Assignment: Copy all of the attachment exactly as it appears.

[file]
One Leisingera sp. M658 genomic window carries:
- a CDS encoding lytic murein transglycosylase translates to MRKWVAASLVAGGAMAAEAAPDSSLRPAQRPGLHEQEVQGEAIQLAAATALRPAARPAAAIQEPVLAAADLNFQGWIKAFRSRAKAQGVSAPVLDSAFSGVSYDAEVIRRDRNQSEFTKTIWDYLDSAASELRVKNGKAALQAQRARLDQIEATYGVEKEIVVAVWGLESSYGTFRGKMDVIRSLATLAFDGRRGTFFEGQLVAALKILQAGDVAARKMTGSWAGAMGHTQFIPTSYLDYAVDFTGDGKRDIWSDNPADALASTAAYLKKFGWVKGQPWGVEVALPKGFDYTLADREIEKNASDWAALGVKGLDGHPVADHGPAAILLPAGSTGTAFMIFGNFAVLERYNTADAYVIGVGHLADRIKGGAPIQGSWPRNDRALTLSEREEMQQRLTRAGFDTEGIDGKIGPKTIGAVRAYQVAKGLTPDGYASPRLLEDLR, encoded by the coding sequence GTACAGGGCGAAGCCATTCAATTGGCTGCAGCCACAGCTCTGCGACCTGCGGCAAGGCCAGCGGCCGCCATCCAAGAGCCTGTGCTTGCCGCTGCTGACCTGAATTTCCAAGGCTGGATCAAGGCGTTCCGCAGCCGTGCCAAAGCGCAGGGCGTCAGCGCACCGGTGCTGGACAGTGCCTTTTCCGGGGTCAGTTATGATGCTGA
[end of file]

One Leisingera sp. M658 genomic window carries:
- a CDS encoding lytic murein transglycosylase translates to MRKWVAASLVAGGAMAAEAAPDSSLRPAQRPGLHEQEVQGEAIQLAAATALRPAARPAAAIQEPVLAAADLNFQGWIKAFRSRAKAQGVSAPVLDSAFSGVSYDAEVIRRDRNQSEFTKTIWDYLDSAASELRVKNGKAALQAQRARLDQIEATYGVEKEIVVAVWGLESSYGTFRGKMDVIRSLATLAFDGRRGTFFEGQLVAALKILQAGDVAARKMTGSWAGAMGHTQFIPTSYLDYAVDFTGDGKRDIWSDNPADALASTAAYLKKFGWVKGQPWGVEVALPKGFDYTLADREIEKNASDWAALGVKGLDGHPVADHGPAAILLPAGSTGTAFMIFGNFAVLERYNTADAYVIGVGHLADRIKGGAPIQGSWPRNDRALTLSEREEMQQRLTRAGFDTEGIDGKIGPKTIGAVRAYQVAKGLTPDGYASPRLLEDLR, encoded by the coding sequence GTACAGGGCGAAGCCATTCAATTGGCTGCAGCCACAGCTCTGCGACCTGCGGCAAGGCCAGCGGCCGCCATCCAAGAGCCTGTGCTTGCCGCTGCTGACCTGAATTTCCAAGGCTGGATCAAGGCGTTCCGCAGCCGTGCCAAAGCGCAGGGCGTCAGCGCACCGGTGCTGGACAGTGCCTTTTCCGGGGTCAGTTATGATGCTGA